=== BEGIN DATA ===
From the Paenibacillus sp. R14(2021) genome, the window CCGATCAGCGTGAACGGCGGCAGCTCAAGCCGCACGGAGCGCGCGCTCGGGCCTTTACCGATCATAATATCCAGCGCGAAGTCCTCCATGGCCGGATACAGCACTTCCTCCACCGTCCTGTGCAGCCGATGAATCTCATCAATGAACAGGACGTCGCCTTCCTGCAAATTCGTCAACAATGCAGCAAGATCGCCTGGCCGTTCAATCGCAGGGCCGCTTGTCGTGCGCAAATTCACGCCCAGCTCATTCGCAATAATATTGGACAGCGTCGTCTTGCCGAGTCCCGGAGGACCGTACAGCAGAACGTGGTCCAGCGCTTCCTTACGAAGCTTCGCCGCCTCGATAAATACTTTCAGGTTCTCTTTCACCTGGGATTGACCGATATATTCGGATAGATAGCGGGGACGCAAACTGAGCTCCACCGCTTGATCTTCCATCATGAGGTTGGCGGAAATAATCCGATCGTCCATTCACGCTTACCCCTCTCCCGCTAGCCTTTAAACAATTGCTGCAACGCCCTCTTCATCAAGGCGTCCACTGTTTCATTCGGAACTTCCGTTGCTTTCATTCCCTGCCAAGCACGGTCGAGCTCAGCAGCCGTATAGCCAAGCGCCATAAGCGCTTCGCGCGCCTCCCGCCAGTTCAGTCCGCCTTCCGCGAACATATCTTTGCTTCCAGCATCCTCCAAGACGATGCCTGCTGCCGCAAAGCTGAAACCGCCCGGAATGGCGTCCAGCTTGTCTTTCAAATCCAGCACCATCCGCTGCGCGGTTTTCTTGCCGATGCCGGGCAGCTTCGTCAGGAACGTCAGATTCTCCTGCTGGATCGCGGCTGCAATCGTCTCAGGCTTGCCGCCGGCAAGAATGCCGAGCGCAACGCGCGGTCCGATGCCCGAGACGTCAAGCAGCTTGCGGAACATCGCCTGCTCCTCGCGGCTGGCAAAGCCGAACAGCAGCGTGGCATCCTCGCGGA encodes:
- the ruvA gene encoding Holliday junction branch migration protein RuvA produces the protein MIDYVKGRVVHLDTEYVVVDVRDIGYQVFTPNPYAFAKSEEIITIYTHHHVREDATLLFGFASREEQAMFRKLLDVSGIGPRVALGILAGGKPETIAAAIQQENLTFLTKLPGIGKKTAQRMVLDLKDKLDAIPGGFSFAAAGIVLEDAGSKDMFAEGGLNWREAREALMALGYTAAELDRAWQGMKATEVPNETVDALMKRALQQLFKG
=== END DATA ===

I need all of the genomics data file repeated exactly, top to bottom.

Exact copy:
From the Paenibacillus sp. R14(2021) genome, the window CCGATCAGCGTGAACGGCGGCAGCTCAAGCCGCACGGAGCGCGCGCTCGGGCCTTTACCGATCATAATATCCAGCGCGAAGTCCTCCATGGCCGGATACAGCACTTCCTCCACCGTCCTGTGCAGCCGATGAATCTCATCAATGAACAGGACGTCGCCTTCCTGCAAATTCGTCAACAATGCAGCAAGATCGCCTGGCCGTTCAATCGCAGGGCCGCTTGTCGTGCGCAAATTCACGCCCAGCTCATTCGCAATAATATTGGACAGCGTCGTCTTGCCGAGTCCCGGAGGACCGTACAGCAGAACGTGGTCCAGCGCTTCCTTACGAAGCTTCGCCGCCTCGATAAATACTTTCAGGTTCTCTTTCACCTGGGATTGACCGATATATTCGGATAGATAGCGGGGACGCAAACTGAGCTCCACCGCTTGATCTTCCATCATGAGGTTGGCGGAAATAATCCGATCGTCCATTCACGCTTACCCCTCTCCCGCTAGCCTTTAAACAATTGCTGCAACGCCCTCTTCATCAAGGCGTCCACTGTTTCATTCGGAACTTCCGTTGCTTTCATTCCCTGCCAAGCACGGTCGAGCTCAGCAGCCGTATAGCCAAGCGCCATAAGCGCTTCGCGCGCCTCCCGCCAGTTCAGTCCGCCTTCCGCGAACATATCTTTGCTTCCAGCATCCTCCAAGACGATGCCTGCTGCCGCAAAGCTGAAACCGCCCGGAATGGCGTCCAGCTTGTCTTTCAAATCCAGCACCATCCGCTGCGCGGTTTTCTTGCCGATGCCGGGCAGCTTCGTCAGGAACGTCAGATTCTCCTGCTGGATCGCGGCTGCAATCGTCTCAGGCTTGCCGCCGGCAAGAATGCCGAGCGCAACGCGCGGTCCGATGCCCGAGACGTCAAGCAGCTTGCGGAACATCGCCTGCTCCTCGCGGCTGGCAAAGCCGAACAGCAGCGTGGCATCCTCGCGGA encodes:
- the ruvA gene encoding Holliday junction branch migration protein RuvA produces the protein MIDYVKGRVVHLDTEYVVVDVRDIGYQVFTPNPYAFAKSEEIITIYTHHHVREDATLLFGFASREEQAMFRKLLDVSGIGPRVALGILAGGKPETIAAAIQQENLTFLTKLPGIGKKTAQRMVLDLKDKLDAIPGGFSFAAAGIVLEDAGSKDMFAEGGLNWREAREALMALGYTAAELDRAWQGMKATEVPNETVDALMKRALQQLFKG